Presented here is a security system that uses an inexpensive laser torch which is usually available with a key ring. The advantage of this security lock is that you can use any laser torch or pointer that is easily available in toy shops. It employs minimal input keys and yet is very secure. It can be used as a door lock, briefcase lock or any other application related to an electronic locking system.
Circuit and working
The block diagram of a laser-based security lock is shown in Fig. 1 and its schematic diagram in Fig. 2. Switches S1 and S2 work as security input keys and switch S3 is used for opening the lock manually. The lock can be an electric strike installed on the door frame to allow access with an access control system or any electronic remote control system.
Electric strikes are generally available in two configurations—fail-secure and fail-safe. In fail-secure configuration, applying electric current to the strike causes it to open; whereas in fail-safe configuration, applying electric current to the strike causes it to lock. A fail-secure configuration is used in this project.
Opening the lock. The use of switch S2, pressing and releasing of switch S1 and supplying the laser pulses at the right time are the security features of this circuit. Switch S2 should not be released during the entire operation, otherwise the counter will get reset and you will not be able to open on the lock.
When switch S1 is pressed, the first in-built timer of IC2 is triggered. Its output pin 5 goes high for four seconds. LED1 glows and transistor T3 conducts. During this time, the collector of T3 becomes low, which in turn pulls the clock enable pin (pin 13) of IC1 to low state. This enables the counter (IC1) to count. During this time, five laser pulses are applied (by you) at photo sensor T1. These signal pulses go to clock pin 14. LED4 glows and T2 conducts at the fifth pulse. This triggers the in-built second timer of IC2. Its output pin 9 goes high for two seconds. The high state is indicated by the glowing of LED2. When LED2 goes off, you press switch S1 and release it. The first timer is triggered again and its output is high for four seconds. During this time, you send another five pulses of laser beam towards the sensor. At the fifth pulse, LED3 glows and transistor T4 conducts. This action triggers IC3 and its output pin 3 goes high for ten seconds. That is, the lock opens for ten seconds.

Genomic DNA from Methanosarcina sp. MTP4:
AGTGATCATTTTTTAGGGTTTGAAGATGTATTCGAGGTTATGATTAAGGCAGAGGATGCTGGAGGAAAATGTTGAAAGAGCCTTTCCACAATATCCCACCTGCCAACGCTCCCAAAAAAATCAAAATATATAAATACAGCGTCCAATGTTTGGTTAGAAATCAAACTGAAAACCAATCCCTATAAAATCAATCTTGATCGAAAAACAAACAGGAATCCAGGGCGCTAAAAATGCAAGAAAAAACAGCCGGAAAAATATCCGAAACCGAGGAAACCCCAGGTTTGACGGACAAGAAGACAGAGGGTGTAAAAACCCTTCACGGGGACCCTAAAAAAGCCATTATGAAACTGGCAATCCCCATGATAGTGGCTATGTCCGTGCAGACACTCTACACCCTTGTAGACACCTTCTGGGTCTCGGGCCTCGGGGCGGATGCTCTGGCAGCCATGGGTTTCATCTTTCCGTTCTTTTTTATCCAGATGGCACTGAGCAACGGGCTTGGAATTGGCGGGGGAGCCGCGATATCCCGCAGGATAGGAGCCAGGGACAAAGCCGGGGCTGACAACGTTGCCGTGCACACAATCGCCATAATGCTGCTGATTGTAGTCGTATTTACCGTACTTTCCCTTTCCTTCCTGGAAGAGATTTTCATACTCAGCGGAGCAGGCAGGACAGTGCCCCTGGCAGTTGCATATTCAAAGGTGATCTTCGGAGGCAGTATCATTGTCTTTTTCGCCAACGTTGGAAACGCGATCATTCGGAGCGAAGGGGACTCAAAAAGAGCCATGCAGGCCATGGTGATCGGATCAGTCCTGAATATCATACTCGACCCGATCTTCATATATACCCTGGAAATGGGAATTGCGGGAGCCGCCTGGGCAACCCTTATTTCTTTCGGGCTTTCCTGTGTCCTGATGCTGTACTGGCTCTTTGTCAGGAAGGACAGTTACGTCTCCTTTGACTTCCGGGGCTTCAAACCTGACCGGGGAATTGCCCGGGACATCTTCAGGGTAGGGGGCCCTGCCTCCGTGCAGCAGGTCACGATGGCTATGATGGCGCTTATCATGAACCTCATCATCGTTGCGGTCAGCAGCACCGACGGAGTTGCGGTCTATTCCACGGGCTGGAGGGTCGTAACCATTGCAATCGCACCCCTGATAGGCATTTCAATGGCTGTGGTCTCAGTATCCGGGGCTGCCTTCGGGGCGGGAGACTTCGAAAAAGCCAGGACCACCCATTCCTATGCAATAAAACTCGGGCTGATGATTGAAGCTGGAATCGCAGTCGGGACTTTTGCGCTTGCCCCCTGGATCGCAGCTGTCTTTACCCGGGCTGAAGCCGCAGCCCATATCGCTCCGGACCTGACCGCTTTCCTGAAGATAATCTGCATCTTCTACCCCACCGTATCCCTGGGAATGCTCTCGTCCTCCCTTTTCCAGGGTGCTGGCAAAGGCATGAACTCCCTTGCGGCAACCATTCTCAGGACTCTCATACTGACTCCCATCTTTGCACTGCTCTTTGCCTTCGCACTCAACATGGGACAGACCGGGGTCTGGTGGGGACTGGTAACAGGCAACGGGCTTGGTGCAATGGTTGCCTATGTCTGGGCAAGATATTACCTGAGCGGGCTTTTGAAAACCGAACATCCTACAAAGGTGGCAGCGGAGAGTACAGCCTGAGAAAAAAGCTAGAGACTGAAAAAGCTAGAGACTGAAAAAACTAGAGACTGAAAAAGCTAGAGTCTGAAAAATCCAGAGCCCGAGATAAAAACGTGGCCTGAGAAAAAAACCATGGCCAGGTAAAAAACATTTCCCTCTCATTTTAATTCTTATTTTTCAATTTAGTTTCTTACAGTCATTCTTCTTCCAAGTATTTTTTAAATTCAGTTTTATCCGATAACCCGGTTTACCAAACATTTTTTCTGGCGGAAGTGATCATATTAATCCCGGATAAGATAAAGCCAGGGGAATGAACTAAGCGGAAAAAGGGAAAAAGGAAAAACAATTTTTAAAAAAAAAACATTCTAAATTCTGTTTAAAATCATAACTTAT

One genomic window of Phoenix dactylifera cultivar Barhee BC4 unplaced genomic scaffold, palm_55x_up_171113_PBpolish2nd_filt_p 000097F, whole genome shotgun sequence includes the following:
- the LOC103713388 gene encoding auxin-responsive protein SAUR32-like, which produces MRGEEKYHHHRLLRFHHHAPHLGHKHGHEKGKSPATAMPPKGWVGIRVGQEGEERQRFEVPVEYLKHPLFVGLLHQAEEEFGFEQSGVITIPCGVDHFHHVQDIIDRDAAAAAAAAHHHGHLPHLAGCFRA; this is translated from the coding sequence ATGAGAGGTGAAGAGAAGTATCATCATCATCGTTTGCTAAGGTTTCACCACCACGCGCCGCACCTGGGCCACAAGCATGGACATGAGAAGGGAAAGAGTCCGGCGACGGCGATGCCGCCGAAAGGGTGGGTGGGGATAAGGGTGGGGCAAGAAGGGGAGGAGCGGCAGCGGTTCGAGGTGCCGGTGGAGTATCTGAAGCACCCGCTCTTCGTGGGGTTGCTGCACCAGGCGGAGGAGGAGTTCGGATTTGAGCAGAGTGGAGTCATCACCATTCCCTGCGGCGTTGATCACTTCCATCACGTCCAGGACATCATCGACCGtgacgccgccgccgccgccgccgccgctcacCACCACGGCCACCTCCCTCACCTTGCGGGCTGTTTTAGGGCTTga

The lock driver circuit is connected to output pin 3 of IC3. The circuit is powered off a 5V DC supply. Normally the electric lock or electric strike works off a 12V DC. To make the circuit simple, the lock driver section is not shown here.
Construction and testing
An actual-size, single-side PCB layout of the laser-based security lock is shown in Fig. 3 and its component layout in Fig. 4.
Mount the components on the PCB to avoid any assembly errors. Enclose the circuit in a suitable box. Mount switches S1, S2 and S3 at appropriate locations. If the circuit is to be used as a door lock, photo sensor T1, switches S1 and S2 should be mounted outside the door frame. The photo sensor should be enclosed in the box with a suitable contraption so that it can receive the laser beam properly. Switch S3 should be installed on other side of the wall near the door frame.
Download PCB and component layout component PDFs: click here
While pressing switches S1 and S2 simultaneously, point the laser torch toward the photo transistor sensor T1 and press on/off button of the laser torch five times within four seconds. Release switch S1 while pressing switch S2. Wait for two seconds till LED2 goes off. Keeping S2 pressed, press S1 and release it, press on/off button of laser torch five times again. The lock will open for ten seconds and then close automatically. The lock can also be opened from the inside (for ten seconds) by pressing switch S3.
For troubleshooting, refer the test points table.